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Control of sleep and wakefulness by brainstem monoaminergic and cholinergic neurons.

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  • 1Department of Physiology, Fukushima Medical University School of Medicine, Fukushima, Japan. y-kayama@fmu.ac.jp

Abstract

Noradrenergic projection originating in the locus coeruleus, serotonergic projection from the dorsal raphe nucleus, and cholinergic projection from neurons gathering in the laterodorsal tegmental nucleus and scattering in the pedunculopontine tegmental nucleus constitute three diffuse projection systems arising from the brainstem and innervating wide areas of the brain. They may function as controllers of sleep and wakefulness. We have investigated functional roles of the projections by recording neuronal activity in these brainstem nuclei, and by observing effects of stimulation of the brainstem nuclei. The projection from the locus coeruleus is an arousal system, since the noradrenergic neurons are active specifically during waking, and activation of the noradrenergic projection excites upper brain structures. Functions of the serotonergic projection are still mysterious, since its action on upper brain is inhibitory in spite of waking-specific activity of the neurons. A group of cholinergic neurons constitute a system to induce and maintain paradoxical sleep. The cholinergic projection may have another role, i.e. to induce a rapid, transient elevation of vigilance level by their phasic response to novel, unfamiliar stimuli.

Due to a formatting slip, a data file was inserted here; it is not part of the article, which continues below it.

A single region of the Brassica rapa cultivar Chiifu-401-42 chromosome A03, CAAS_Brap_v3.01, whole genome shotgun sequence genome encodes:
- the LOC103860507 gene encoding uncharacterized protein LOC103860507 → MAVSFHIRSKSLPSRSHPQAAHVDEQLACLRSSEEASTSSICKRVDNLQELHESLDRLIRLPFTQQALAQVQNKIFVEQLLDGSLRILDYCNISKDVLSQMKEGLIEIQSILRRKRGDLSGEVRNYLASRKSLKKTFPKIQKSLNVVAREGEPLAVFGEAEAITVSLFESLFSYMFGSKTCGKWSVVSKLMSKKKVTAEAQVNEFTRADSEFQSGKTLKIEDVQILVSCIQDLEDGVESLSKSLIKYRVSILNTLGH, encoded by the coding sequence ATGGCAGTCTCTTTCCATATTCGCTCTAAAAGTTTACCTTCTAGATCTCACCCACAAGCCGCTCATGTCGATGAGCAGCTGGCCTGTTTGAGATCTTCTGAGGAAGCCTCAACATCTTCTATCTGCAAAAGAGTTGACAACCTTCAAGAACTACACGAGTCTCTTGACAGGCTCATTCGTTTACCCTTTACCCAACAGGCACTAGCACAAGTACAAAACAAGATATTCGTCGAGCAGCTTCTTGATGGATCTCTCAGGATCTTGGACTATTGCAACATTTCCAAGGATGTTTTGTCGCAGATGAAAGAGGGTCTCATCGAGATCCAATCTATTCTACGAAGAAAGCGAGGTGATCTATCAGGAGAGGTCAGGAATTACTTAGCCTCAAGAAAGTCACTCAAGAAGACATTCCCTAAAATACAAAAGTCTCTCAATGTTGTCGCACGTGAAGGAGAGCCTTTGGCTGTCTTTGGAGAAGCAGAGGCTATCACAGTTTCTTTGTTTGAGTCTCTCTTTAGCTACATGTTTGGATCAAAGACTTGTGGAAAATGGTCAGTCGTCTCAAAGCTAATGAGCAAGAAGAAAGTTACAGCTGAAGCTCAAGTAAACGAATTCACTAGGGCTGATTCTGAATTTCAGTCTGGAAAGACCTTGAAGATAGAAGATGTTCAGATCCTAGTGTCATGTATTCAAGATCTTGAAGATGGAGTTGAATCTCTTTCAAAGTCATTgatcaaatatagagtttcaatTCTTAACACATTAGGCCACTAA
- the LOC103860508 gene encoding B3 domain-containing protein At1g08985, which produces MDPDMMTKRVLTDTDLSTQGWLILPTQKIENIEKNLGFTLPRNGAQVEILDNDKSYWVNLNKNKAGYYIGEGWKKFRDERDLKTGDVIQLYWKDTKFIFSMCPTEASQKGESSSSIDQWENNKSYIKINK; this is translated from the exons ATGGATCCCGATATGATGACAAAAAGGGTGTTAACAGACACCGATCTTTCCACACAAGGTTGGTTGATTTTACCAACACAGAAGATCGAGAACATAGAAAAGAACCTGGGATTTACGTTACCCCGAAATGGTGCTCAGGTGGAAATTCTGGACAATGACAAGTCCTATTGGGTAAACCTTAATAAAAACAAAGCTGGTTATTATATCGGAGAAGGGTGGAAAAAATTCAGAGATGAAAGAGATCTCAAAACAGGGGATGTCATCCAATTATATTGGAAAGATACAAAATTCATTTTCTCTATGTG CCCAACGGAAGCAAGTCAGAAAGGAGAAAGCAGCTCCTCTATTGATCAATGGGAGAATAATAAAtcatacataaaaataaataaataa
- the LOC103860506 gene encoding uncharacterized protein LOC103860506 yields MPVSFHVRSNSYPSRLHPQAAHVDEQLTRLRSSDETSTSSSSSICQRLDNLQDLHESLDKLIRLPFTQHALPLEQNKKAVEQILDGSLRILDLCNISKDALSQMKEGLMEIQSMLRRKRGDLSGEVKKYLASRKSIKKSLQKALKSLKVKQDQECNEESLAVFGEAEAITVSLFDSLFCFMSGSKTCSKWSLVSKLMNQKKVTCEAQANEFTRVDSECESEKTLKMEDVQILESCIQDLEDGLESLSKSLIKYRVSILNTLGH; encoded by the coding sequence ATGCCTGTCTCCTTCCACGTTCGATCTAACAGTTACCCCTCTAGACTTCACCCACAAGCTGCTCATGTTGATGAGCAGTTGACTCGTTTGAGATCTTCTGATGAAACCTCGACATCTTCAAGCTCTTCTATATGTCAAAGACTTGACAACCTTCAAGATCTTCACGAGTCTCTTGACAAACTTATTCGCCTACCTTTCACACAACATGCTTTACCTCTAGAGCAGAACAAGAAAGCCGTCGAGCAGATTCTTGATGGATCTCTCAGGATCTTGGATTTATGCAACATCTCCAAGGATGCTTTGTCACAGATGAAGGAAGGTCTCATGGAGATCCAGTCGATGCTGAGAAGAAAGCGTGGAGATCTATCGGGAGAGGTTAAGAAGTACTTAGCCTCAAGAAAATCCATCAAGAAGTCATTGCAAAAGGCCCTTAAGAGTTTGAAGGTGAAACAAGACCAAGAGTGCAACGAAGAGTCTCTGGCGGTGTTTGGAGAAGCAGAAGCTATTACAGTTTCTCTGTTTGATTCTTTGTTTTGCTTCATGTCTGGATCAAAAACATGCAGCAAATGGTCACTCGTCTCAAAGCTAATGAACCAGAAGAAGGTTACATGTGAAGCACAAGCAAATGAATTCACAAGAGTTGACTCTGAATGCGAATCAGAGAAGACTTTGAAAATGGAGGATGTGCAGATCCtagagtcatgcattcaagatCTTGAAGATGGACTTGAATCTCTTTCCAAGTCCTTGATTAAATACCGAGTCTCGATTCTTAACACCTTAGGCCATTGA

PMID:
14518513
[PubMed - indexed for MEDLINE]
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